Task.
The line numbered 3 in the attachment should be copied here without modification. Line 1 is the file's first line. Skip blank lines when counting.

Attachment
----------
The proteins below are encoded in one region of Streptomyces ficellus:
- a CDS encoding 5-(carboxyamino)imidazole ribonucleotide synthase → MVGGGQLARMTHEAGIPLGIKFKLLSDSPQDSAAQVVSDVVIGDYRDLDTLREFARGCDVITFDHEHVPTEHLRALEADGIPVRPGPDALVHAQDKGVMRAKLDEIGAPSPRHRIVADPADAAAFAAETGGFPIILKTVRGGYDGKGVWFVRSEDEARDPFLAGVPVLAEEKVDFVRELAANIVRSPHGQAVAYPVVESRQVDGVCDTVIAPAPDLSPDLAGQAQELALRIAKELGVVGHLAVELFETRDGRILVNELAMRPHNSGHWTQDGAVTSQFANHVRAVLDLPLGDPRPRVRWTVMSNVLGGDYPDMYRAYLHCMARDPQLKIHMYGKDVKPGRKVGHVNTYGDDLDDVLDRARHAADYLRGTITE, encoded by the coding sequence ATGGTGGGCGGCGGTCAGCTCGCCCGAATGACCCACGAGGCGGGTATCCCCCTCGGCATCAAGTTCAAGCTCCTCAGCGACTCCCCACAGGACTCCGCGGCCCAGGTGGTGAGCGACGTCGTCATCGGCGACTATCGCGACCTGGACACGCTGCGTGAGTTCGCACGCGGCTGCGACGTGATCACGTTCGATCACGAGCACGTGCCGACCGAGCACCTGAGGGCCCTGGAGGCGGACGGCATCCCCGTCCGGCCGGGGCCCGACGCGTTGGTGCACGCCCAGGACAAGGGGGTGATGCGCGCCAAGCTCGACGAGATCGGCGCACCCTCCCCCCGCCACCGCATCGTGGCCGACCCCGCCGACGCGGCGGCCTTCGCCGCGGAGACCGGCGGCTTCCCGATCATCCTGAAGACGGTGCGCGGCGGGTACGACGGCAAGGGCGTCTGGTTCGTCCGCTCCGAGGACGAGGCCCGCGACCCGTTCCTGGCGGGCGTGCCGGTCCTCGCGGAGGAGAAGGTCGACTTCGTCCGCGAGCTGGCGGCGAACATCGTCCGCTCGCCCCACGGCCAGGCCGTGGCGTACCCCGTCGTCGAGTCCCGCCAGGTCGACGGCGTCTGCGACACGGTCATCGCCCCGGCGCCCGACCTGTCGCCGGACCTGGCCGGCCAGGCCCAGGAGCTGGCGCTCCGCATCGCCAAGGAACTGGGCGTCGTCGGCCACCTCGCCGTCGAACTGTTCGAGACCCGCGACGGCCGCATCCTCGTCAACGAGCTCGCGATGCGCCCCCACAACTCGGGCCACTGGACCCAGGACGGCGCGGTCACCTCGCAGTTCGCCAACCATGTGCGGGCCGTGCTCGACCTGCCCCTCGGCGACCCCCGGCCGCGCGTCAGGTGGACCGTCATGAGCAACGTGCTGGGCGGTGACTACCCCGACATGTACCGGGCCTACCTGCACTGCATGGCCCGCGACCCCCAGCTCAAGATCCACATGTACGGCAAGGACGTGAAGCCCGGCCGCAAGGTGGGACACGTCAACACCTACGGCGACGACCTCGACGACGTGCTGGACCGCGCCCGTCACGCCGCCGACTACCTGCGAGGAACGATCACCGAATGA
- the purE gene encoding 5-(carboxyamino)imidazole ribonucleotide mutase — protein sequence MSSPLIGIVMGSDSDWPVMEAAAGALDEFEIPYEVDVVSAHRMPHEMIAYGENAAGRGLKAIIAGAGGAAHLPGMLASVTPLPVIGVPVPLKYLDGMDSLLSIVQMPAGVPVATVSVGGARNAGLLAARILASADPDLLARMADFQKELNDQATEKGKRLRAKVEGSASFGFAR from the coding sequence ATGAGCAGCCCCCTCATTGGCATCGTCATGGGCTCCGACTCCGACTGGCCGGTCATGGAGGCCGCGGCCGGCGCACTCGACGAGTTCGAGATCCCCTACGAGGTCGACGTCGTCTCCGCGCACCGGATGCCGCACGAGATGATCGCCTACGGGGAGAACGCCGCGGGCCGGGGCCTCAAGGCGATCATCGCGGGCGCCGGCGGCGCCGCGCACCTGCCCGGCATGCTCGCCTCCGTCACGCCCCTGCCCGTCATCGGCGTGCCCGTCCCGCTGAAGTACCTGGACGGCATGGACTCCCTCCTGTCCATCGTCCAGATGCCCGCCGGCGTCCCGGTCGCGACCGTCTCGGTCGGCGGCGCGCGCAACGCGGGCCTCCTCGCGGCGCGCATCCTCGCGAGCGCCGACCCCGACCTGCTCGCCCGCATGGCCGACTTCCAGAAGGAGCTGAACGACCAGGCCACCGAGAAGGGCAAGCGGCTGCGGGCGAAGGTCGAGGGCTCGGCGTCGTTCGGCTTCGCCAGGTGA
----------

- the purE gene encoding 5-(carboxyamino)imidazole ribonucleotide mutase — protein sequence MSSPLIGIVMGSDSDWPVMEAAAGALDEFEIPYEVDVVSAHRMPHEMIAYGENAAGRGLKAIIAGAGGAAHLPGMLASVTPLPVIGVPVPLKYLDGMDSLLSIVQMPAGVPVATVSVGGARNAGLLAARILASADPDLLARMADFQKELNDQATEKGKRLRAKVEGSASFGFAR from the coding sequence ATGAGCAGCCCCCTCATTGGCATCGTCATGGGCTCCGACTCCGACTGGCCGGTCATGGAGGCCGCGGCCGGCGCACTCGACGAGTTCGAGATCCCCTACGAGGTCGACGTCGTCTCCGCGCACCGGATGCCGCACGAGATGATCGCCTACGGGGAGAACGCCGCGGGCCGGGGCCTCAAGGCGATCATCGCGGGCGCCGGCGGCGCCGCGCACCTGCCCGGCATGCTCGCCTCCGTCACGCCCCTGCCCGTCATCGGCGTGCCCGTCCCGCTGAAGTACCTGGACGGCATGGACTCCCTCCTGTCCATCGTCCAGATGCCCGCCGGCGTCCCGGTCGCGACCGTCTCGGTCGGCGGCGCGCGCAACGCGGGCCTCCTCGCGGCGCGCATCCTCGCGAGCGCCGACCCCGACCTGCTCGCCCGCATGGCCGACTTCCAGAAGGAGCTGAACGACCAGGCCACCGAGAAGGGCAAGCGGCTGCGGGCGAAGGTCGAGGGCTCGGCGTCGTTCGGCTTCGCCAGGTGA